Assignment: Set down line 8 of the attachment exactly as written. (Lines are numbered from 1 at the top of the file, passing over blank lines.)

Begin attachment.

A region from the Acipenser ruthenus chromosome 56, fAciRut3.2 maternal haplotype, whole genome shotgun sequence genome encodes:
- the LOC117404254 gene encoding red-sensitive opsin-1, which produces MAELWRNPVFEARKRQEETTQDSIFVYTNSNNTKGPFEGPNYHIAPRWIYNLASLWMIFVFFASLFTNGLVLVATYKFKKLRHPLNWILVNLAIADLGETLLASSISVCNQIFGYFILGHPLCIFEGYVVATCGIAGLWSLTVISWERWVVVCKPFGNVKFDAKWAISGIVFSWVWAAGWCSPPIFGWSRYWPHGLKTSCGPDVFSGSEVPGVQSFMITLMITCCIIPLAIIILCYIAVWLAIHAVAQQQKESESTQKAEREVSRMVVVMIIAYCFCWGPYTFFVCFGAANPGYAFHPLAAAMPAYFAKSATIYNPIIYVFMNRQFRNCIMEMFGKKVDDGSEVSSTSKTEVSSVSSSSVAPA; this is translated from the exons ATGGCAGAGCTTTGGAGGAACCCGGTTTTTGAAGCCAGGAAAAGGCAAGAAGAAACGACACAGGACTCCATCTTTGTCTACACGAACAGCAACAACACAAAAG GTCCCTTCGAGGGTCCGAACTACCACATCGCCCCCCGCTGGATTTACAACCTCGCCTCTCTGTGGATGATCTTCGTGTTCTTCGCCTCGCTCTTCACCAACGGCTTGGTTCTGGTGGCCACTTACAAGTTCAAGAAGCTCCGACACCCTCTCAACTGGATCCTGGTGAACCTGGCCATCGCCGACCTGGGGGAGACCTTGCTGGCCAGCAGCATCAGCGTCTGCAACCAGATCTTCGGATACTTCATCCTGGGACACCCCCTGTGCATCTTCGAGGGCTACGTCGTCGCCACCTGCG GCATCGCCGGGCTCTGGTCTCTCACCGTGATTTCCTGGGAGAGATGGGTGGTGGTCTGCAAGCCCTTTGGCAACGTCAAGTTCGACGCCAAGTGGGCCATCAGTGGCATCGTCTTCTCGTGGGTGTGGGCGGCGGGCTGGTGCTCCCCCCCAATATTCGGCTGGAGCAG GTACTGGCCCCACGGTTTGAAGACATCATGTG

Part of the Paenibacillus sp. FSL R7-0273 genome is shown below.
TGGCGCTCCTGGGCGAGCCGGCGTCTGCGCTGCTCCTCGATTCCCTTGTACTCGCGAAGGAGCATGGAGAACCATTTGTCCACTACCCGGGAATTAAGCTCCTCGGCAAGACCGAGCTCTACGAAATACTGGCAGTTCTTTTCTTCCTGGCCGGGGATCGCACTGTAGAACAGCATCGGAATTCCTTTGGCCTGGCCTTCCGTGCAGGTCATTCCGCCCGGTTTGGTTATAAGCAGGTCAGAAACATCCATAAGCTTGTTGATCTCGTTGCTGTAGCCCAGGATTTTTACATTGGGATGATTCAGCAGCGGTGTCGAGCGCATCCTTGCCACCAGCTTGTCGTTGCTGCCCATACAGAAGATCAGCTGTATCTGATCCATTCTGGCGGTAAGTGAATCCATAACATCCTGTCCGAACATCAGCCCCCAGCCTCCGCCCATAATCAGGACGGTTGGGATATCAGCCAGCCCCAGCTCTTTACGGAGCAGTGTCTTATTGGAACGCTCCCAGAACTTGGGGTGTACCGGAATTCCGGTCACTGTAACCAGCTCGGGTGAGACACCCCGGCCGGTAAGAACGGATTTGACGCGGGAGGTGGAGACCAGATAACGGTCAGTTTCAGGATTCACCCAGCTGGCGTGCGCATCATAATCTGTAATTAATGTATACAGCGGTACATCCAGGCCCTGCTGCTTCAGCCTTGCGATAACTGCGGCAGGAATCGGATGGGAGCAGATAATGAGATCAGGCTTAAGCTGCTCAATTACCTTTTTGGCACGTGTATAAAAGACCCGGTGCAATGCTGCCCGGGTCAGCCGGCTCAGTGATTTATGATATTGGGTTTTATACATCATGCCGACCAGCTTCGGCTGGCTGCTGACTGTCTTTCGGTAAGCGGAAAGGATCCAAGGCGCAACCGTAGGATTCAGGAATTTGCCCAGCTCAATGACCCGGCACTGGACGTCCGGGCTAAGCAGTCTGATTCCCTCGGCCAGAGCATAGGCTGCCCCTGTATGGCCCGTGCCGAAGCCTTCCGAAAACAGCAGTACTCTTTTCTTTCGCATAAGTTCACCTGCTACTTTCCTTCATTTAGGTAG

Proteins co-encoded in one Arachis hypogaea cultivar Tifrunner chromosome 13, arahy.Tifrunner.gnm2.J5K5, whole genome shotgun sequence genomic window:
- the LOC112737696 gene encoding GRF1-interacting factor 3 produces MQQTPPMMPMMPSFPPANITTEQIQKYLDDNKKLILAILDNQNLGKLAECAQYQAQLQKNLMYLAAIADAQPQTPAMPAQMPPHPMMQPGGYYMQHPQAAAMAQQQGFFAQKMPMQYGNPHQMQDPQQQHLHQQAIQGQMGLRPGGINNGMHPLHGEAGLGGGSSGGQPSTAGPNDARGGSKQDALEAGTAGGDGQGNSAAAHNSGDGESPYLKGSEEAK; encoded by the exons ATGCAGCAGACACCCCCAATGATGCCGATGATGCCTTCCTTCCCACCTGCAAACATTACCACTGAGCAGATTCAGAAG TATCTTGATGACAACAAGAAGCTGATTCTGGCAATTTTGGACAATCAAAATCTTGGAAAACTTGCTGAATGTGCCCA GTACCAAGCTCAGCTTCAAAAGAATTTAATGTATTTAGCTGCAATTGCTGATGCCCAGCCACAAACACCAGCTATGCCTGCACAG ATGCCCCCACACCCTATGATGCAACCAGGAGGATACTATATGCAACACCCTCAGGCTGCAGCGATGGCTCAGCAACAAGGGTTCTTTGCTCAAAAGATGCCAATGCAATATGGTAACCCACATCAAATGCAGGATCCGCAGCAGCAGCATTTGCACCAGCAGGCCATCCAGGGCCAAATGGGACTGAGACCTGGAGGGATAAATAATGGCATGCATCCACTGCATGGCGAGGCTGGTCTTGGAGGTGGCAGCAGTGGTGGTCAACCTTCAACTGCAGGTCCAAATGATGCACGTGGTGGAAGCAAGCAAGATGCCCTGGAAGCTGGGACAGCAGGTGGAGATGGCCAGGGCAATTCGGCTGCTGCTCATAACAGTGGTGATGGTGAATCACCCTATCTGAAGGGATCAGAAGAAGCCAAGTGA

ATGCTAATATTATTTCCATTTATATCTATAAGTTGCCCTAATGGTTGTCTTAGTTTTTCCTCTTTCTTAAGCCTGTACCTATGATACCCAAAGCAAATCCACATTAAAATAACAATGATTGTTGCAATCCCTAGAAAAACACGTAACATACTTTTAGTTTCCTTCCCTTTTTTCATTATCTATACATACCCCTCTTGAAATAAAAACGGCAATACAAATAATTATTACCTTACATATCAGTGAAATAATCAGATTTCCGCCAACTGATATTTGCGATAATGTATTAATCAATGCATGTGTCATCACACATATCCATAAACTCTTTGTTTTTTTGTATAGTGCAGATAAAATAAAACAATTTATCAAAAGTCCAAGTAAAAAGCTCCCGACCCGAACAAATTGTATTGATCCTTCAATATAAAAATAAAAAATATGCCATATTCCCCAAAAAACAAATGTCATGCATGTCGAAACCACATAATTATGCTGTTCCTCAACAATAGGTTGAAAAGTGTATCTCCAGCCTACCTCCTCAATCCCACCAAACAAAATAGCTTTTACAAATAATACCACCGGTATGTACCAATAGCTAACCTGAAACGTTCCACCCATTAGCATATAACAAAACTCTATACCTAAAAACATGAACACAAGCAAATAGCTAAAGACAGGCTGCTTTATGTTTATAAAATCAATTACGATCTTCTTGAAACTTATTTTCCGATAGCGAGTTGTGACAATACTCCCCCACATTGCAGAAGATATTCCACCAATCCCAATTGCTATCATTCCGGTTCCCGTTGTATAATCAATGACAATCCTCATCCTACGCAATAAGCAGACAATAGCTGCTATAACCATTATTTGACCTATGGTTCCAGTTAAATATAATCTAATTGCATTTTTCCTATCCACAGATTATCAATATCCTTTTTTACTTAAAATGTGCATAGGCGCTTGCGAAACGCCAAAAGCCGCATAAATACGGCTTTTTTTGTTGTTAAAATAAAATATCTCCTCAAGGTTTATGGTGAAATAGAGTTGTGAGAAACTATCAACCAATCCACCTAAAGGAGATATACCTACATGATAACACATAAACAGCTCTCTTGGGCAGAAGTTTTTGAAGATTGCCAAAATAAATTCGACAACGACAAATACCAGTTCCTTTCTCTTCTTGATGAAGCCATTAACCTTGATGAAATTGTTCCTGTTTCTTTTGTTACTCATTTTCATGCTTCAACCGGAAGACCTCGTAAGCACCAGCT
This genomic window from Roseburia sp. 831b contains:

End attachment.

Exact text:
This genomic window from Roseburia sp. 831b contains: